These works provide an opportunity to examine the culture of its creators over and above the illustrated 'specimens' they contain. The Eurocentric focus of these pictorial records is undeniable. Few of the Maori people whose images they describe ever saw these illustrations. They were created for a foreign audience.
Given the varied details of these illustrations, it is likely that Lejeune and Chazal, the ships' artists upon whose work the lithographs were based, were hosted well, hopefully finding some relief from the cramped quarters they experienced during their sea journeys. Details of Maori hospitality are rarely captured in shipping log books and personal diaries, let alone in an around-the-world atlas that presumes Europe to be the centre of civilisation. Accounts of the honour bestowed by means of warm hospitality are usually subordinated to derogatory accounts of 'les sauvages', their treachery and their heathen practices. We have the comparative luxury in our modern days of air travel and televised news coverage of no longer needing to see what is distant as strange and barbaric. The lithographs place their subjects on a well-ordered yet frozen pin board under a giant 'magnifying glass' called 'European publication'.
Today, Maori and Pakeha viewers of these images have a chance to reflect on the work of their forebears, reminded equally of their achievements as much as their failings. For Maori people, often alienated from their culture, these works remain as cherished records of 'nga mahi o nga tupuna' (the works of our ancestors) and should never be forgotten. JD
The Fletcher Trust Collection
These two lithographs record the voyage to the South Seas of the corvette La Coquille, under the command of Louis Isidore Duperrey (1786-1865) and his deputy, Jules Dumont D'Urville during the years 1822-1825. The plates made by the engraver Ambroise Tardieu, published by Arthus Bertrand, are from watercolours by Antoine Chazal, who in turn revised the work of the unpaid draughtsman François-Louis Lejeune, also a member of the ship's crew.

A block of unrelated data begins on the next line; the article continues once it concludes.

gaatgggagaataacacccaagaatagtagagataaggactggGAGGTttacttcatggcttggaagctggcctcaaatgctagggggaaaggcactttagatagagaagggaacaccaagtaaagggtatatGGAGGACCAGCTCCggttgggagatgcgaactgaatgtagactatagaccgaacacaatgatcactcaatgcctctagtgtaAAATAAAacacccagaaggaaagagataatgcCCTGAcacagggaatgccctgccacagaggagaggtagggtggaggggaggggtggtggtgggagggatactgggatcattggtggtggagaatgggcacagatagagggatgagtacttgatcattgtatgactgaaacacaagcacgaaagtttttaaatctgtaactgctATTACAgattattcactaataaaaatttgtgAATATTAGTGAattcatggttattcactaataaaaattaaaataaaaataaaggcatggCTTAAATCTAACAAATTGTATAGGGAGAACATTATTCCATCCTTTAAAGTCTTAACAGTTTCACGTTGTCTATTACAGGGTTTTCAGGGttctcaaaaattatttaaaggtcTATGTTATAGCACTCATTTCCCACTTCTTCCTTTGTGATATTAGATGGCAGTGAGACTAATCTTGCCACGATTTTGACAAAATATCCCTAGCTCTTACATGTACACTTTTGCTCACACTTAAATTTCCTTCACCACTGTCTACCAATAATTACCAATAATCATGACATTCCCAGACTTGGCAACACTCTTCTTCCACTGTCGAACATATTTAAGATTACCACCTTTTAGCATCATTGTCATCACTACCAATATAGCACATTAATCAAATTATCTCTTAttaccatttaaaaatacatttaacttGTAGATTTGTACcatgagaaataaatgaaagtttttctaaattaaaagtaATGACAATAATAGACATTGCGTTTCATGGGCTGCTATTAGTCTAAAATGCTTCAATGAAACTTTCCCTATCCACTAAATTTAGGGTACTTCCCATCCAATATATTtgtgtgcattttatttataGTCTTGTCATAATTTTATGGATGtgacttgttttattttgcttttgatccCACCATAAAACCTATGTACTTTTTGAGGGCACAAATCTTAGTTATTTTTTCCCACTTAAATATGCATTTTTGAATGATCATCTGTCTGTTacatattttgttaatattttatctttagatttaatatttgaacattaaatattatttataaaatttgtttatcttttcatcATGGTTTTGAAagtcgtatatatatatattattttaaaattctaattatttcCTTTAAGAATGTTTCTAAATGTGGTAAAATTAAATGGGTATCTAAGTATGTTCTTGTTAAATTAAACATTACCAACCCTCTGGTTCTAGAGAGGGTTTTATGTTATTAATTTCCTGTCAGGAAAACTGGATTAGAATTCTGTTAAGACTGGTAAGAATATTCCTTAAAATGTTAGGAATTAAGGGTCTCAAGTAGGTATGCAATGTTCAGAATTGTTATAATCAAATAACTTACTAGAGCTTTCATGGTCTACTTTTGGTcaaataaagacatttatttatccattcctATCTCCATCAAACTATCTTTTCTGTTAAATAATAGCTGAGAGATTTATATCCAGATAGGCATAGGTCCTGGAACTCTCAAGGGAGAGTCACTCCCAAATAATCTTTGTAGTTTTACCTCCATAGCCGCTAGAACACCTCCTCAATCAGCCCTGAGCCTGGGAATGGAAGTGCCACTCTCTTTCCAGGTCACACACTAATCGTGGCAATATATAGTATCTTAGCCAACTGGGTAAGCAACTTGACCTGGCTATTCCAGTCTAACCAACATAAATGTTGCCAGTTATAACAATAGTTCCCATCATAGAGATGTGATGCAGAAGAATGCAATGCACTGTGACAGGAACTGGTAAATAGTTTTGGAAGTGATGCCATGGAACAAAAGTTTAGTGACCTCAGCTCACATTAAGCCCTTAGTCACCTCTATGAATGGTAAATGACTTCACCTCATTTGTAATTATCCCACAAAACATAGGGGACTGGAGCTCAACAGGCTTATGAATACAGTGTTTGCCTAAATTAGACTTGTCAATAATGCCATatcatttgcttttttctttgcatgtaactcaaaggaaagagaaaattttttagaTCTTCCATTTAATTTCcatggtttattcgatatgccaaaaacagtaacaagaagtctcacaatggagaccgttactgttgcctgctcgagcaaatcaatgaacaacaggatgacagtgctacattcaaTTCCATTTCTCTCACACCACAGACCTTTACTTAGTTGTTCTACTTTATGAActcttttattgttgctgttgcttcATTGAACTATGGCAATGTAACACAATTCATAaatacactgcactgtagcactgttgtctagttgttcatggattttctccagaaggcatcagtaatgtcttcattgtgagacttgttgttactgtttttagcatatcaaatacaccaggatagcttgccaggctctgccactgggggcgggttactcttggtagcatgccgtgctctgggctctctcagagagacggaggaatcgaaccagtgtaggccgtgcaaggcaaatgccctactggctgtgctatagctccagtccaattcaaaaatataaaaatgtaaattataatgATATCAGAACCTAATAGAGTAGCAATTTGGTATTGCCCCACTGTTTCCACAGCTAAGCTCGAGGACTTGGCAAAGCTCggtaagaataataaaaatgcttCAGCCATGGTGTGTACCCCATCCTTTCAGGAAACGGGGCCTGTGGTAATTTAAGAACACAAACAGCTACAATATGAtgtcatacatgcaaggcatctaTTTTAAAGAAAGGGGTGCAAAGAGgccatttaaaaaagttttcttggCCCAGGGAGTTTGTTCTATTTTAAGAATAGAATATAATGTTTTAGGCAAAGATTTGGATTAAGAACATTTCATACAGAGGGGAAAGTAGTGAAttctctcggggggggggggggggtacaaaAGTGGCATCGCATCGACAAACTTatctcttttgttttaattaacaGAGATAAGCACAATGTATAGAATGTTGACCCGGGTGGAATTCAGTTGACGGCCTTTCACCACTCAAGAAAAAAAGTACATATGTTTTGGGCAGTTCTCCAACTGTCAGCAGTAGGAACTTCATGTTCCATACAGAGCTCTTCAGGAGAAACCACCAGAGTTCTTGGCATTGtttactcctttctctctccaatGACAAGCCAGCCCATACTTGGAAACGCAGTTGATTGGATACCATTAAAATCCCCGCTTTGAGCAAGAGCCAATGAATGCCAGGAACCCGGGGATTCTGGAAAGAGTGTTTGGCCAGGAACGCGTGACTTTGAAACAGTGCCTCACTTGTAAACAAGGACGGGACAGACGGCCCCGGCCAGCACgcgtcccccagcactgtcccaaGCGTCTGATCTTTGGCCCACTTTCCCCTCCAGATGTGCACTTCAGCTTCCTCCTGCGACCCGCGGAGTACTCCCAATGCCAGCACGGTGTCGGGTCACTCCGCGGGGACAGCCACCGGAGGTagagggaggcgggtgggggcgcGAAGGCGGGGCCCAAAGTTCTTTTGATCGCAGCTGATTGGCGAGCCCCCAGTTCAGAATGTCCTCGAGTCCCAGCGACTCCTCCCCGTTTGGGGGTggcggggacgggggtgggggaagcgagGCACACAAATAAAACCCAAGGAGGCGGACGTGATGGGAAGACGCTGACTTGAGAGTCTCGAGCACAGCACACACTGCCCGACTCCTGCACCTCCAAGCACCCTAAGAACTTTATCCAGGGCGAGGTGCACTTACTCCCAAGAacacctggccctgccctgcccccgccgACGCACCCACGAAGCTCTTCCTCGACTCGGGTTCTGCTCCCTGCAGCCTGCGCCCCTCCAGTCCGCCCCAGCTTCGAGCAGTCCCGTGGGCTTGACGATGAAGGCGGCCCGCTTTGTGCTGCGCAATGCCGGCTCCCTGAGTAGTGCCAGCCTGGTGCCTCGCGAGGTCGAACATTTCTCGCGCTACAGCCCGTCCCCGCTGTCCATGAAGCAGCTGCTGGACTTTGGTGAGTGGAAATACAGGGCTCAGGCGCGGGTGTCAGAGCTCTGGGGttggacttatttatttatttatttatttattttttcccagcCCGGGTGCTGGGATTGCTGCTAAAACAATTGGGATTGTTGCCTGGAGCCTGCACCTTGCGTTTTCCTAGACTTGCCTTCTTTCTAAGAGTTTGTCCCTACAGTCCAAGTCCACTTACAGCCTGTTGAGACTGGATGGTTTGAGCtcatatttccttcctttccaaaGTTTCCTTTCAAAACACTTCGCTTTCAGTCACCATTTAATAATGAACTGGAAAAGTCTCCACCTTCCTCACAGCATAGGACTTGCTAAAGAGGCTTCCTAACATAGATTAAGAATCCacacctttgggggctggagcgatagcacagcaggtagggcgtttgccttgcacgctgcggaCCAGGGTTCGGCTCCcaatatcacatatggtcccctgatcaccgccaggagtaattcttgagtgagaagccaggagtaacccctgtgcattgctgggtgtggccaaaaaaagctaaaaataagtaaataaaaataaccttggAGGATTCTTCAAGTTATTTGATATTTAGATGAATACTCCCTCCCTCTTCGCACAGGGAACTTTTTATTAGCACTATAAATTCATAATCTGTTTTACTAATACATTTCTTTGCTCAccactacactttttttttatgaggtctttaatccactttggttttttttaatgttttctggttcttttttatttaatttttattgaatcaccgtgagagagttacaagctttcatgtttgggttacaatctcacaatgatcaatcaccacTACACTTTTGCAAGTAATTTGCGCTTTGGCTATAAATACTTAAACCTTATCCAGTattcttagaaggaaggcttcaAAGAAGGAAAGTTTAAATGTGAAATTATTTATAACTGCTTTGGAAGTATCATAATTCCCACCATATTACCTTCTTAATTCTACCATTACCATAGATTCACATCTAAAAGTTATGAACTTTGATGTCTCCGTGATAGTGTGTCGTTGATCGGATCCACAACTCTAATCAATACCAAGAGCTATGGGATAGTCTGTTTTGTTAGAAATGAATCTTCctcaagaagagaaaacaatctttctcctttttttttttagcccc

The Coquille spent from 3-17 April 1824 exploring the Bay of Islands area. The purpose of the ship's voyage was to add to hydrographic, botanical and ethnographic knowledge. An accompanying description of Plate 41 by René Primevère Lesson, the ship's surgeon and collector of botanical specimens, is revealing, though quite at variance with the tidy appearance of the whare in the lithograph.
"These huts are lairs which can be entered only by crawling on hands and knees, and the families they shelter sleep pell-mell on the straw in a very restricted space, where the breathing of several people easily maintains the warmth necessary to prevent the outside cold from entering. Inside there is no furniture, with the exception of a few finely carved chests and a few red wood vases covered with patterns . . ."
The implements in Plate 40 were assembled in a single image by Chazal from drawings by an number of artists, including Lejeune. PS